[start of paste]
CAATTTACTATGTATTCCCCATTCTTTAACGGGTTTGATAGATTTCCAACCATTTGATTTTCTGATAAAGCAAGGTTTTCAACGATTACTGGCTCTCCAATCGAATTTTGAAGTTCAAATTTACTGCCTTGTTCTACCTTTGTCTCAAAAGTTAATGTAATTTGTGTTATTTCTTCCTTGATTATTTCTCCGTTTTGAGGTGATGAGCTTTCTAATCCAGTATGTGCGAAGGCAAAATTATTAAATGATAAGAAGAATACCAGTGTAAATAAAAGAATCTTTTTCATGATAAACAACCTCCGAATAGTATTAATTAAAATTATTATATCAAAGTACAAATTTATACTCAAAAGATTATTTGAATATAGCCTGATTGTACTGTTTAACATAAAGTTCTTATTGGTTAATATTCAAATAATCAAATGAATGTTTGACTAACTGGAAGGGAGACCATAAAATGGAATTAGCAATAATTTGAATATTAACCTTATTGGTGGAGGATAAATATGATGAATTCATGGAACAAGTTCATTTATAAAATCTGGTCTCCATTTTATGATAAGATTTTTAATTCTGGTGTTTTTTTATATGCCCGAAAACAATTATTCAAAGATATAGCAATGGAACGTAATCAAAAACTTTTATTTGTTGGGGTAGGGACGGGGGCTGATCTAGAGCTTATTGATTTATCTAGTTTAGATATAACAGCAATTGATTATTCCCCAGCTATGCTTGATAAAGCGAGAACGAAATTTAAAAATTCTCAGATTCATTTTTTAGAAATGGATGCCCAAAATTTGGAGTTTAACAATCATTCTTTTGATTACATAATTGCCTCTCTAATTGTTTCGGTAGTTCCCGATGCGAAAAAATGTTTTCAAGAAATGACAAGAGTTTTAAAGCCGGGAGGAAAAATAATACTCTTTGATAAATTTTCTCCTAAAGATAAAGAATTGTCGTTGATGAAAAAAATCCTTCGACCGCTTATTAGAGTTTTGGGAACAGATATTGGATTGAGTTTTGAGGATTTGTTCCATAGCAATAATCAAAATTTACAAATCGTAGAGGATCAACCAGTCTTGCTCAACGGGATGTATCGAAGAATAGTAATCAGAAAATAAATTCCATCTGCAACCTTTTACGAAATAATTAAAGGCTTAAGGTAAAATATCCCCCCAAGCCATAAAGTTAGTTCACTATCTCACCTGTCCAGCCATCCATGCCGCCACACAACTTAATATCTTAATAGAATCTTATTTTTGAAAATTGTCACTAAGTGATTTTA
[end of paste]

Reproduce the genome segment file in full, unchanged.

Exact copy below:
CAATTTACTATGTATTCCCCATTCTTTAACGGGTTTGATAGATTTCCAACCATTTGATTTTCTGATAAAGCAAGGTTTTCAACGATTACTGGCTCTCCAATCGAATTTTGAAGTTCAAATTTACTGCCTTGTTCTACCTTTGTCTCAAAAGTTAATGTAATTTGTGTTATTTCTTCCTTGATTATTTCTCCGTTTTGAGGTGATGAGCTTTCTAATCCAGTATGTGCGAAGGCAAAATTATTAAATGATAAGAAGAATACCAGTGTAAATAAAAGAATCTTTTTCATGATAAACAACCTCCGAATAGTATTAATTAAAATTATTATATCAAAGTACAAATTTATACTCAAAAGATTATTTGAATATAGCCTGATTGTACTGTTTAACATAAAGTTCTTATTGGTTAATATTCAAATAATCAAATGAATGTTTGACTAACTGGAAGGGAGACCATAAAATGGAATTAGCAATAATTTGAATATTAACCTTATTGGTGGAGGATAAATATGATGAATTCATGGAACAAGTTCATTTATAAAATCTGGTCTCCATTTTATGATAAGATTTTTAATTCTGGTGTTTTTTTATATGCCCGAAAACAATTATTCAAAGATATAGCAATGGAACGTAATCAAAAACTTTTATTTGTTGGGGTAGGGACGGGGGCTGATCTAGAGCTTATTGATTTATCTAGTTTAGATATAACAGCAATTGATTATTCCCCAGCTATGCTTGATAAAGCGAGAACGAAATTTAAAAATTCTCAGATTCATTTTTTAGAAATGGATGCCCAAAATTTGGAGTTTAACAATCATTCTTTTGATTACATAATTGCCTCTCTAATTGTTTCGGTAGTTCCCGATGCGAAAAAATGTTTTCAAGAAATGACAAGAGTTTTAAAGCCGGGAGGAAAAATAATACTCTTTGATAAATTTTCTCCTAAAGATAAAGAATTGTCGTTGATGAAAAAAATCCTTCGACCGCTTATTAGAGTTTTGGGAACAGATATTGGATTGAGTTTTGAGGATTTGTTCCATAGCAATAATCAAAATTTACAAATCGTAGAGGATCAACCAGTCTTGCTCAACGGGATGTATCGAAGAATAGTAATCAGAAAATAAATTCCATCTGCAACCTTTTACGAAATAATTAAAGGCTTAAGGTAAAATATCCCCCCAAGCCATAAAGTTAGTTCACTATCTCACCTGTCCAGCCATCCATGCCGCCACACAACTTAATATCTTAATAGAATCTTATTTTTGAAAATTGTCACTAAGTGATTTTA